Monday, March 21, 2011

NSFW, but safe for work.

2011 Not Sorry for Forgetting Work Ride.

Details here.

I did last years inaugural event. Total blast. You should do it, too.

Saturday, March 5, 2011

More Protein? Greek Yogurt and Whey Powder

The "Fuel" chapter of Friel's Training Bible suggests one should observe their calorie needs and eat 25% of those calories from protein sources. Fair enough.

I started using My Fitness Pal to help in that regard. To my surprise, I only eat about 60-80g of protein a day. Even on workout days where I get to eat another 500-1500 calories over my baseline, I have trouble breaking 125g. This amounts to being about 9-15% of my daily calorie intake.

While I've made some changes in my diet to consume more protein (packing some tuna, cottage cheese, string cheese, etc. with my lunch), I still fall 20-40g short almost every day.

I have noticed that with more protein comes less overall hunger. I have a sneaking suspicion "low carb" diets work by shocking your body into telling your brain that you're full on 800-1000 calories a day. But that's neither here nor there...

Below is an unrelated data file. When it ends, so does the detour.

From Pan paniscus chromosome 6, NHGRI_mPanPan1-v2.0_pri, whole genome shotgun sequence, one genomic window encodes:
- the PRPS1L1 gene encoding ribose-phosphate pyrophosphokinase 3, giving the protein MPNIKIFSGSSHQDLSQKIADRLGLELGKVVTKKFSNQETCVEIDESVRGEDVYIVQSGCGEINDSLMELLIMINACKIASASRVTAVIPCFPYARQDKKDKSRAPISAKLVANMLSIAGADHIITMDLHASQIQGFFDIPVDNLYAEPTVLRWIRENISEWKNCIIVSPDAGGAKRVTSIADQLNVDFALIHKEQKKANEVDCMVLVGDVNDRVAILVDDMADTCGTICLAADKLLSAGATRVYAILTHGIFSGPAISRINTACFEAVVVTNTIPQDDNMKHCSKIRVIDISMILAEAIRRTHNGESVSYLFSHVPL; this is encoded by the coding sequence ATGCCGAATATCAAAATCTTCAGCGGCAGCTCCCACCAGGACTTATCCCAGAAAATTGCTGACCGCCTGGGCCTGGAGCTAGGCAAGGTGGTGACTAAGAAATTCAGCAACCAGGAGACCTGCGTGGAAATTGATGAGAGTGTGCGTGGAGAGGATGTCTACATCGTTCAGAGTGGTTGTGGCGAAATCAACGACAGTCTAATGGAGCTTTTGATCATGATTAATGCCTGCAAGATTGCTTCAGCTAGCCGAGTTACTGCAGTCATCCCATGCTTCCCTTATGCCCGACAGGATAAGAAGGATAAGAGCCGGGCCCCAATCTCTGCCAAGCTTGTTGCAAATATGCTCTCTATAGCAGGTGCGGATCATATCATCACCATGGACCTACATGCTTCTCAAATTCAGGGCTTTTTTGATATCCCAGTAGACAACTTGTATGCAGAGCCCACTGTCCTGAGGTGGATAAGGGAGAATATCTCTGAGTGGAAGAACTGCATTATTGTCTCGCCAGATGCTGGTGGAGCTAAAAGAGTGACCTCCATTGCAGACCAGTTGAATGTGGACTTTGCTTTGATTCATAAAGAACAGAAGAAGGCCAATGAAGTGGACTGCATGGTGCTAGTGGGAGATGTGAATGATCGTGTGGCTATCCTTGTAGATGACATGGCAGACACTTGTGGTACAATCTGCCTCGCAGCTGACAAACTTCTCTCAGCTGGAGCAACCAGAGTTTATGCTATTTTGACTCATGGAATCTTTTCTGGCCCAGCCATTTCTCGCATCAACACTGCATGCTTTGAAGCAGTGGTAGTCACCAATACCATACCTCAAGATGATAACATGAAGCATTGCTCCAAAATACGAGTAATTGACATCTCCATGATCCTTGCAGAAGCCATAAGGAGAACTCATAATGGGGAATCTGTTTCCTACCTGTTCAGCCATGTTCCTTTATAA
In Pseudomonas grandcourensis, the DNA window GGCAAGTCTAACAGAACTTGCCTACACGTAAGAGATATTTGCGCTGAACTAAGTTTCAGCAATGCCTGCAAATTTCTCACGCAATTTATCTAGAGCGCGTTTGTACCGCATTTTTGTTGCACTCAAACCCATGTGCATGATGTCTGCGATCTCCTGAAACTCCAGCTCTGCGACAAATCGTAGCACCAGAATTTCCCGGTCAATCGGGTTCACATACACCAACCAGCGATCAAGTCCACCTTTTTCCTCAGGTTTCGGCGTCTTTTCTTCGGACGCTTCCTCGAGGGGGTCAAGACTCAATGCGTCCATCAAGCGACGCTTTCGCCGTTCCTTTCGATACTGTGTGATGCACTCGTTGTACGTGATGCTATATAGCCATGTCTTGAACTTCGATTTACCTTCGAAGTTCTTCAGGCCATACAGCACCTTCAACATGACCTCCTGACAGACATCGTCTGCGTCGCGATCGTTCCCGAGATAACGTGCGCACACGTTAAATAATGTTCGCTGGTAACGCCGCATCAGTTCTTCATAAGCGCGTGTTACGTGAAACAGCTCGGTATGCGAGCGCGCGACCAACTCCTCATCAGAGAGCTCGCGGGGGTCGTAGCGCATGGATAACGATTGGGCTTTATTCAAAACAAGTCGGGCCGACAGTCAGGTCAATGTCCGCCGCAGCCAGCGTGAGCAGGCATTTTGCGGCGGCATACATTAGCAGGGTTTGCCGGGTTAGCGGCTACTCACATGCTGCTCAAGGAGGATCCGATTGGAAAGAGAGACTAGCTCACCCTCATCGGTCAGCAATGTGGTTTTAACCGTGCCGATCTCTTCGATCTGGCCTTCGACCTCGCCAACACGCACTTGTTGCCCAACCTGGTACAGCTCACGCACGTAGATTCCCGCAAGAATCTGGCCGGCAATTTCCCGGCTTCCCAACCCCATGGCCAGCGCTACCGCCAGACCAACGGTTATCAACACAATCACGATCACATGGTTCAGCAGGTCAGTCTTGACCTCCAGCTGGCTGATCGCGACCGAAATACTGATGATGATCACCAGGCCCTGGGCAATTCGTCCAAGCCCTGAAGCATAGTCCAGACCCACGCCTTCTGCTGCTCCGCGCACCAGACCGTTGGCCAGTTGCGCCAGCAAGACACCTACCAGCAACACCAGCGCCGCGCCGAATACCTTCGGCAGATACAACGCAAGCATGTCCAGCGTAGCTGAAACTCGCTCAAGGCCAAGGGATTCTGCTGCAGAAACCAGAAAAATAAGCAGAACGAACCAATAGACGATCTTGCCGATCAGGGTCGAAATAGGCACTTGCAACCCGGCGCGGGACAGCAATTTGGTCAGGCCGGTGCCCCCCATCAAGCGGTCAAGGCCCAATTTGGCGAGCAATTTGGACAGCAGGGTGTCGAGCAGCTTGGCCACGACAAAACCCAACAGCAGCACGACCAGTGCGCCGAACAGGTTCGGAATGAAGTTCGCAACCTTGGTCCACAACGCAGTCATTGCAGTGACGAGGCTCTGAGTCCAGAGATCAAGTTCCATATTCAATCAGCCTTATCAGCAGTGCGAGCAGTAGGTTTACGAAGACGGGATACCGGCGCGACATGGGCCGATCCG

I did some research and asked some questions, the responses from everyone included "greek yogurt" and "whey powder".

I have been hesitant to try whey powder. I tried it in the past and could not stick with it because it tasted so horribly awful.

On top of that, I'm not really a big fan of nutritional supplements in general, but in the quest for more protein without inconveniencing my carbohydrate-loving family, a man's gotta do what a man's gotta do. I picked up some "NNW" peanut butter and chocolate flavored whey powder from the grocery store. It was the least expensive variety and it is also marketed by a company in Gretna, Nebraska. Inexpensive + Local = Win.

The flavor of NNW is pretty light compared with the chocolate twinlab stuff I bought years ago, but not so light it's rendered tasteless. I tried some with a cup of skim milk and was pleasantly surprised.

I also bought four varieties of Greek Yogurt to test out/review this week.
  • Yoplait Greek
  • Dannon Greek
  • Anderson Erickson Greek 
  • Athenos Strained Greek
All of these are plain and fat-free. The Yoplait and Anderson-Erickson come in 6oz containers. The Dannon is a smaller 5.3oz container. The Athenos is a 2-serving 16oz tub. The protein content of each varies between 17 and 23g.

Why "plain" Greek yogurt? Simple: the flavored varieties of Greek yogurt are loaded with sugar. If I'm eating a dairy product with that much added sugar, it better be served over a split banana, drenched in chocolate syrup and topped with a maraschino cherry. Just sayin'.

Here is what I would choose in order of taste:
  • Anderson-Erickson
  • Dannon
  • Athenos
  • Yoplait
Yoplait is mouth-puckeringly sour. I would imagine that mixing it with ripe fruit would be pretty tasty.

I'm going to wait a couple of weeks before deciding whether or not the added protein is beneficial.